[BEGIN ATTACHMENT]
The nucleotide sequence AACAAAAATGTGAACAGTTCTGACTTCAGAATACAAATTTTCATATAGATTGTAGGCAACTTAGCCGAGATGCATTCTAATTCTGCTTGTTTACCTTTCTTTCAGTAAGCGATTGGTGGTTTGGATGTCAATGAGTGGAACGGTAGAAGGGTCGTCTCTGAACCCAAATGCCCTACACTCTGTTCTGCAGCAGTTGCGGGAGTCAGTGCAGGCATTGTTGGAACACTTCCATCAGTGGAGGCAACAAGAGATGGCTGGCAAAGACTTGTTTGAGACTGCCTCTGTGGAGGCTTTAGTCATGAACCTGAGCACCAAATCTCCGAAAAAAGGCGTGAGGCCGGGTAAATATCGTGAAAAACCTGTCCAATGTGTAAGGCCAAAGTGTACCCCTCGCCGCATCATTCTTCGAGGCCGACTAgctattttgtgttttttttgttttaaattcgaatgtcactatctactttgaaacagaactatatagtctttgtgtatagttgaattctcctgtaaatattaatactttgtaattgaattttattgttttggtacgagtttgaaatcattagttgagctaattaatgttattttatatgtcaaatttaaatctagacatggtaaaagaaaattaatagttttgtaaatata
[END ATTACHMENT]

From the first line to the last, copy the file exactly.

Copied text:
The nucleotide sequence AACAAAAATGTGAACAGTTCTGACTTCAGAATACAAATTTTCATATAGATTGTAGGCAACTTAGCCGAGATGCATTCTAATTCTGCTTGTTTACCTTTCTTTCAGTAAGCGATTGGTGGTTTGGATGTCAATGAGTGGAACGGTAGAAGGGTCGTCTCTGAACCCAAATGCCCTACACTCTGTTCTGCAGCAGTTGCGGGAGTCAGTGCAGGCATTGTTGGAACACTTCCATCAGTGGAGGCAACAAGAGATGGCTGGCAAAGACTTGTTTGAGACTGCCTCTGTGGAGGCTTTAGTCATGAACCTGAGCACCAAATCTCCGAAAAAAGGCGTGAGGCCGGGTAAATATCGTGAAAAACCTGTCCAATGTGTAAGGCCAAAGTGTACCCCTCGCCGCATCATTCTTCGAGGCCGACTAgctattttgtgttttttttgttttaaattcgaatgtcactatctactttgaaacagaactatatagtctttgtgtatagttgaattctcctgtaaatattaatactttgtaattgaattttattgttttggtacgagtttgaaatcattagttgagctaattaatgttattttatatgtcaaatttaaatctagacatggtaaaagaaaattaatagttttgtaaatata